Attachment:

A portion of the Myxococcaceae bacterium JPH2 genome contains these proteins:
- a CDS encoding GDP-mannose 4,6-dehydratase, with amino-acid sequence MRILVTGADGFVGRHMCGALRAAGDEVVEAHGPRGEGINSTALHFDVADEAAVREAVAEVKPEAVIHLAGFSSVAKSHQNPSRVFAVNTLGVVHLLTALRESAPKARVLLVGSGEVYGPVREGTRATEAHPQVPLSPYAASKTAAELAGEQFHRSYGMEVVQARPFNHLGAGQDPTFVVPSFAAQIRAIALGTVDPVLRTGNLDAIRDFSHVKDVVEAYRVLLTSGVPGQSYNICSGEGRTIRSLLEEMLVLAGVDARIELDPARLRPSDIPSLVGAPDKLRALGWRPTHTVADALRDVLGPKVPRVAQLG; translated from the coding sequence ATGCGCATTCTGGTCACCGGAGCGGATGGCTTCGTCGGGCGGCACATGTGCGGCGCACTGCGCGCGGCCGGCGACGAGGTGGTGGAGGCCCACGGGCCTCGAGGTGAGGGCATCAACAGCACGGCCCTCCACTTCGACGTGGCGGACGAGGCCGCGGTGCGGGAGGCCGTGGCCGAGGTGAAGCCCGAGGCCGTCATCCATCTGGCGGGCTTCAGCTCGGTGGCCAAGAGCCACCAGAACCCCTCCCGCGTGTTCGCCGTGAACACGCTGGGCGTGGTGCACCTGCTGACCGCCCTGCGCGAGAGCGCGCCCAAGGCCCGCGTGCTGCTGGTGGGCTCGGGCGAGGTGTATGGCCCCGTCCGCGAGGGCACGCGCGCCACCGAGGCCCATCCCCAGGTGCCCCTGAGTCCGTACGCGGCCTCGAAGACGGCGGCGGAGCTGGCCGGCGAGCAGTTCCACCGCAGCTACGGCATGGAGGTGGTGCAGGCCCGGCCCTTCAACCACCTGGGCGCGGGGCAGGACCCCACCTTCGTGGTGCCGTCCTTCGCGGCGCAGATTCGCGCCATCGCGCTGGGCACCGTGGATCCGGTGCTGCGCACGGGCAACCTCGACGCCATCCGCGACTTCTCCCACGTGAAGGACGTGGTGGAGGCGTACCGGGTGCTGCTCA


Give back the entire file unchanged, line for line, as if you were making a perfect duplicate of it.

A portion of the Myxococcaceae bacterium JPH2 genome contains these proteins:
- a CDS encoding GDP-mannose 4,6-dehydratase, with amino-acid sequence MRILVTGADGFVGRHMCGALRAAGDEVVEAHGPRGEGINSTALHFDVADEAAVREAVAEVKPEAVIHLAGFSSVAKSHQNPSRVFAVNTLGVVHLLTALRESAPKARVLLVGSGEVYGPVREGTRATEAHPQVPLSPYAASKTAAELAGEQFHRSYGMEVVQARPFNHLGAGQDPTFVVPSFAAQIRAIALGTVDPVLRTGNLDAIRDFSHVKDVVEAYRVLLTSGVPGQSYNICSGEGRTIRSLLEEMLVLAGVDARIELDPARLRPSDIPSLVGAPDKLRALGWRPTHTVADALRDVLGPKVPRVAQLG; translated from the coding sequence ATGCGCATTCTGGTCACCGGAGCGGATGGCTTCGTCGGGCGGCACATGTGCGGCGCACTGCGCGCGGCCGGCGACGAGGTGGTGGAGGCCCACGGGCCTCGAGGTGAGGGCATCAACAGCACGGCCCTCCACTTCGACGTGGCGGACGAGGCCGCGGTGCGGGAGGCCGTGGCCGAGGTGAAGCCCGAGGCCGTCATCCATCTGGCGGGCTTCAGCTCGGTGGCCAAGAGCCACCAGAACCCCTCCCGCGTGTTCGCCGTGAACACGCTGGGCGTGGTGCACCTGCTGACCGCCCTGCGCGAGAGCGCGCCCAAGGCCCGCGTGCTGCTGGTGGGCTCGGGCGAGGTGTATGGCCCCGTCCGCGAGGGCACGCGCGCCACCGAGGCCCATCCCCAGGTGCCCCTGAGTCCGTACGCGGCCTCGAAGACGGCGGCGGAGCTGGCCGGCGAGCAGTTCCACCGCAGCTACGGCATGGAGGTGGTGCAGGCCCGGCCCTTCAACCACCTGGGCGCGGGGCAGGACCCCACCTTCGTGGTGCCGTCCTTCGCGGCGCAGATTCGCGCCATCGCGCTGGGCACCGTGGATCCGGTGCTGCGCACGGGCAACCTCGACGCCATCCGCGACTTCTCCCACGTGAAGGACGTGGTGGAGGCGTACCGGGTGCTGCTCA